Transcript: Pregnant Vegans at Risk for Iodine Deficiency
The mineral iodine is important for thyroid function, but critical during pregnancy for fetal neurologic development. Even a mild deficiency can impair cognitive ability.
The derogatory word cretin was originally a medical term describing those with stunted physical and mental development due to an untreated congenital iodine deficiency. It remains one of the most common preventable causes of brain damage worldwide, because of iodine-deficient soil, which is why most table salt is iodized.
“Iodine can also be found in dairy products due to iodine supplementation of cattle feed,” and because it may leach into the milk from the use of iodine-containing disinfectants to wash the udders, dip the teats, and clean the milk tanks out with. Dipping the teats in iodine can decrease the bacteria concentration, but in cows with staph mastitis can actually increase the pus content in milk by as much as 60%. Regardless: “The iodine content of dairy products contributed by sanitizing products is usually not regulated and is a nondeliberate source of iodine.” But it is a source of iodine nonetheless.
These considerations therefore “raise concerns about the iodine status of pregnant women and women of reproductive age who are not consuming dairy products.” So, last year they concluded: “Iodine levels among U.S. women should be monitored, particularly among subgroups at risk.” Good idea, so this year they did it: “Iodine Status and Thyroid Function of Boston-Area Vegetarians and Vegans.” How did they do?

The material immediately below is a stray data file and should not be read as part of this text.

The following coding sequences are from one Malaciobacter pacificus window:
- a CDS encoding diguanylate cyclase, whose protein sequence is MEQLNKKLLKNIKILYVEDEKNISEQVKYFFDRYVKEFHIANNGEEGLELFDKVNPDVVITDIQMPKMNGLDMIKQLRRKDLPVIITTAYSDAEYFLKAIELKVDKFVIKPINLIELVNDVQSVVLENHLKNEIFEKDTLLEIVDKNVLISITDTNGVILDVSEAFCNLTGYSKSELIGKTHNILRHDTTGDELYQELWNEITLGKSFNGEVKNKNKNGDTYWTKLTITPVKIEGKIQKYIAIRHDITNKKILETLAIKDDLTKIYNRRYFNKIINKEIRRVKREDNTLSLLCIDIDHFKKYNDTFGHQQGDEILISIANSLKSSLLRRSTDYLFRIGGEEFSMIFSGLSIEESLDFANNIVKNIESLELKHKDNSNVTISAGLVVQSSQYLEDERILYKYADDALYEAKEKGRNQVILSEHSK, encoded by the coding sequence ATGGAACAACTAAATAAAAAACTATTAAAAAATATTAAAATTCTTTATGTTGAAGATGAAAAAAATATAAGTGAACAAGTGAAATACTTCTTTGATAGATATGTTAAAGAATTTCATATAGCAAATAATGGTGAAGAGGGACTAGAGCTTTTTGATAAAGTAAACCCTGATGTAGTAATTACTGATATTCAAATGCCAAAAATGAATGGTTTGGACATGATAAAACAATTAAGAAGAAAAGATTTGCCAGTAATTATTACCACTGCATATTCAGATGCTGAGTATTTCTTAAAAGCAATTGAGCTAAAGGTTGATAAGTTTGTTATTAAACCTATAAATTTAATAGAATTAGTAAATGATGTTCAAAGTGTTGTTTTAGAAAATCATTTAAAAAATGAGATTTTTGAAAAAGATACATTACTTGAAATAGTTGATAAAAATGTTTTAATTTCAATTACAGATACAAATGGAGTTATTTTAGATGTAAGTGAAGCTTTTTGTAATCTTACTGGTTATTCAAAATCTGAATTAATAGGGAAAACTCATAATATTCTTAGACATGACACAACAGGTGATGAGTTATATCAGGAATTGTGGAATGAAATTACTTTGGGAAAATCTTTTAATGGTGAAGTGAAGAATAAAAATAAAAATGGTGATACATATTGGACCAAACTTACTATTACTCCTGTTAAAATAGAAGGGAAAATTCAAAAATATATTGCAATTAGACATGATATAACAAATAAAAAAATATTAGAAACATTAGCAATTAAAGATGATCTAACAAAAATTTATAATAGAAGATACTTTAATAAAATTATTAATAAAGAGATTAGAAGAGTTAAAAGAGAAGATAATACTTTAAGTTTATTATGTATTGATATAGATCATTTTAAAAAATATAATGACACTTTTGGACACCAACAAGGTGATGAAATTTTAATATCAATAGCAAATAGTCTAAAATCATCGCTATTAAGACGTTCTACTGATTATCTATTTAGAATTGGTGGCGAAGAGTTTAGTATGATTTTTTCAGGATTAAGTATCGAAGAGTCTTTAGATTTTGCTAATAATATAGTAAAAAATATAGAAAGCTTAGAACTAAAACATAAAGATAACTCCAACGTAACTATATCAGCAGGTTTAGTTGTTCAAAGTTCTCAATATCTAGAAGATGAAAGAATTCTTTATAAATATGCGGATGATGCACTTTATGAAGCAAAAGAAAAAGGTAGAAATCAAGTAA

One way to measure iodine status is with a urine test. The World Health Organization recommends we should average 100 micrograms in our daily urine, unless we’re pregnant—in which case, we’d really like to see it up around 150. This is where vegetarians came out; not bad; conclusion: “U.S. vegetarians are iodine sufficient.”
What about vegans? 78.5. That’s not good. “U.S. vegans may [therefore] be at risk for iodine intake.” Therefore: “Vegan women of child-bearing age should supplement with 150 micrograms of iodine daily.”
The best new resource for those planning a plant-based pregnancy is probably Vegan for Life by Norris and Messina, out July 2011.
To see any graphs, charts, graphics, images, and quotes to which Dr. Greger may be referring, watch the above video. This is just an approximation of the audio contributed by Dianne Moore.
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